March 15, 2014
In every way this is an exemplary sashiko stitched textile: in its wonderfully regular sashiko stitching; in the hand spun, hand loomed, indigo dyed cotton base cloth; in the superb katazome dyed tie; in its safflower dyed stitched details; in its extravagant size–30 1/2″ x 37 1/2″, 77.5 cm x 95 cm.
In fact, this piece is surprising large, much larger than many maekake or aprons I have seen, collected or sold. Because of this unusually large size, I am am wondering if this may be a koshimaki or a half-under kimono–although I doubt it.
Look at the marvelous safflower dyed stitcing, above. A wonderful surprise.
And have a look at the absolutely wonderful hand spun hand woven, katazome dyed tie, a detail of which can be seen below.
In some ways this is a masterpiece of its type: finding an example as fine as this will prove difficult. Most likely this dates to the Meiji era (1868 – 1912).
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February 15, 2014
When I first saw these three panels from a futon cover I thought the large, multi-toned indigo dyed image was a phoenix; having a better look it was clear that this image is a peacock, an image not often seen on folk textiles.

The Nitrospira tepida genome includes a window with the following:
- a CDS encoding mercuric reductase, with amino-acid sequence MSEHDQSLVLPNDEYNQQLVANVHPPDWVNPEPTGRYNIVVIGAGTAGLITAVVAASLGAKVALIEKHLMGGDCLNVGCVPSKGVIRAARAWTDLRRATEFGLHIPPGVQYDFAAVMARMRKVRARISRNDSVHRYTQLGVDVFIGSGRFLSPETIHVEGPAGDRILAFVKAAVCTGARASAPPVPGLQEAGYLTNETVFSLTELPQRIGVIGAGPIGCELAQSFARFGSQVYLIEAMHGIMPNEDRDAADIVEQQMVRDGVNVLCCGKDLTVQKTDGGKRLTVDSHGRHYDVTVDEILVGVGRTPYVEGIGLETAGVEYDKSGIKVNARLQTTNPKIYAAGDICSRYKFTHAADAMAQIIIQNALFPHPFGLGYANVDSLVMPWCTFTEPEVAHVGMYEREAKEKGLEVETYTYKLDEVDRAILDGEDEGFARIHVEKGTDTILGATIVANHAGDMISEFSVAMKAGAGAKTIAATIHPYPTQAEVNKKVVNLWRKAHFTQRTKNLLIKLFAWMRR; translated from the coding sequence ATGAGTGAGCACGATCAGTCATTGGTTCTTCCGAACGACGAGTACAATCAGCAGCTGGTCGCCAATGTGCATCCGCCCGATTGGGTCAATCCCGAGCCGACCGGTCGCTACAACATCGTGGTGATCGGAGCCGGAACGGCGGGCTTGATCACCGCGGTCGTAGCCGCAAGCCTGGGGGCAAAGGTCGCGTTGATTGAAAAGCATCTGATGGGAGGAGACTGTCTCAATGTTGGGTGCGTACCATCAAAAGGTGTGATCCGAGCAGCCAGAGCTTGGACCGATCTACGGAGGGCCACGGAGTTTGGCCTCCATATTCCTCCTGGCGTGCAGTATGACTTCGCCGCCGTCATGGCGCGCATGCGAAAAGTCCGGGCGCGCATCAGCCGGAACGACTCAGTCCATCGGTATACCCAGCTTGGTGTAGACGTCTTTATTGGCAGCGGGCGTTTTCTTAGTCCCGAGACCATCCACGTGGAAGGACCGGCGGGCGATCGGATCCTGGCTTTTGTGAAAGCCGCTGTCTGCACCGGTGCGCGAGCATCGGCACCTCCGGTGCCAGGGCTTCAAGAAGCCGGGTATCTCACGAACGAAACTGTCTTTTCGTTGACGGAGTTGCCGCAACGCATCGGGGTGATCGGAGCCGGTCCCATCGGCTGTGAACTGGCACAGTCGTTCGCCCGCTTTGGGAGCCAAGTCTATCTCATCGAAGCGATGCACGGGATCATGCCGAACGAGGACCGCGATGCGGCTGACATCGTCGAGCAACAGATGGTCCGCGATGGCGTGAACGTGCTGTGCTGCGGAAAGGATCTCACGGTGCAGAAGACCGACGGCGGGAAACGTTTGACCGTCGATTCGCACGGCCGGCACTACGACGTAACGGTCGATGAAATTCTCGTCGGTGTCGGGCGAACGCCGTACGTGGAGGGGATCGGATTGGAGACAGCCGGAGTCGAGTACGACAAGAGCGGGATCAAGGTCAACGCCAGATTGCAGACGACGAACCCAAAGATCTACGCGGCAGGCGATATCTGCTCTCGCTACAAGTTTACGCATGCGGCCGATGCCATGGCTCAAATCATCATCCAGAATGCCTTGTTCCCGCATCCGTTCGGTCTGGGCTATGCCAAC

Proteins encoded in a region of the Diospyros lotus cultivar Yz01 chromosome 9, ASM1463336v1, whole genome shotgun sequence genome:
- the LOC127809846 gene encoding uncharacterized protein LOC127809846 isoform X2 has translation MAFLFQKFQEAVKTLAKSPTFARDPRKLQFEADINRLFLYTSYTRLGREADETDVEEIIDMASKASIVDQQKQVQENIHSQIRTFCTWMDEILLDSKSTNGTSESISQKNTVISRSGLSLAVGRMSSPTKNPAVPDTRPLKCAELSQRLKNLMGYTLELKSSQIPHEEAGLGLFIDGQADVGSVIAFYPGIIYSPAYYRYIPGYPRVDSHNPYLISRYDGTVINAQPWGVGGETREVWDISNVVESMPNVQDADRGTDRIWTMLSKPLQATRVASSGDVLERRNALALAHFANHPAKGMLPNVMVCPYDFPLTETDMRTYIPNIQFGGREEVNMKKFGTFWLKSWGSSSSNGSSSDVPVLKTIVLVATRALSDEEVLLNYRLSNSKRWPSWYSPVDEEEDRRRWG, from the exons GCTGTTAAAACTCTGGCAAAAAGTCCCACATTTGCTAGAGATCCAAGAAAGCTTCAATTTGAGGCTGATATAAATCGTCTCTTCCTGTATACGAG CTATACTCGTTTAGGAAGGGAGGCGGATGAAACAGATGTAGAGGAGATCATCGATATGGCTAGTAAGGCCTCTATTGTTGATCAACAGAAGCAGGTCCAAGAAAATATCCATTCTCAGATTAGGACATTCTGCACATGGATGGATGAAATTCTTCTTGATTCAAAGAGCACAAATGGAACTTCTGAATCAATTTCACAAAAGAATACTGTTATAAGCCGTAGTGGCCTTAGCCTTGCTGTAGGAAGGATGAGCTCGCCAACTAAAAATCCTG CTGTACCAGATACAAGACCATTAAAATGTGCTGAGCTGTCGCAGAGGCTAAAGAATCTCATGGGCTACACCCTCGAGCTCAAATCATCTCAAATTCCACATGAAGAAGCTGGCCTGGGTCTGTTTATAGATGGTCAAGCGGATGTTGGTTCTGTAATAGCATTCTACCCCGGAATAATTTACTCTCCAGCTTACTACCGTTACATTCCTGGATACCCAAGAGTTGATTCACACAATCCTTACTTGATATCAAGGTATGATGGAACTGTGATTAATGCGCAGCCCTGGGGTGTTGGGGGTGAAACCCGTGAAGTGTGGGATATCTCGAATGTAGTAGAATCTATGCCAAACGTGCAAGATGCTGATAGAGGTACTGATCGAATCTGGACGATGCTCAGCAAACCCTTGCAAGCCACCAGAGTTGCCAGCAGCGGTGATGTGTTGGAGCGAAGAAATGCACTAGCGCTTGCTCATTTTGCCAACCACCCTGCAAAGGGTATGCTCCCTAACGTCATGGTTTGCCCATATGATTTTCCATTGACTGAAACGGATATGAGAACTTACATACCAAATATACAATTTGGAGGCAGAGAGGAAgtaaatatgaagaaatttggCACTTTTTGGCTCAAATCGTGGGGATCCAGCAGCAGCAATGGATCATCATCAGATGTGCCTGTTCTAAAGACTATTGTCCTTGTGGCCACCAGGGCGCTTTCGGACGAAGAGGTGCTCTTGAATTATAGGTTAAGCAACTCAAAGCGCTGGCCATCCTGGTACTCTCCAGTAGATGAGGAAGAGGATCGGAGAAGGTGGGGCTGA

The peacock was resist dyed, possibly using a set of stencils, the technique is called katazome. Or, maybe, this image was made using a combination of katazome with a free hand resist dyeing technique called tsutsugaki. And what a complex image this is–and what a large one, too. The peacock itself measures 27″ x 32″, 68.5 cm x 81 cm.
The three panels are taken from a futon cover and as you can see by the wonderful fading on the indigo dyed cotton, this futonji was used hard.
The level of detail on this piece is just fantastic–it’s a beautifully realized rendering.
It probably dates to the late nineteenth century and its overall dimensions are 71″ x 37 1/2″ or 180.5 cm x 95 cm. I will be listing this for sale on the webshop in the next few weeks.
In: Tags: futonji, katazome
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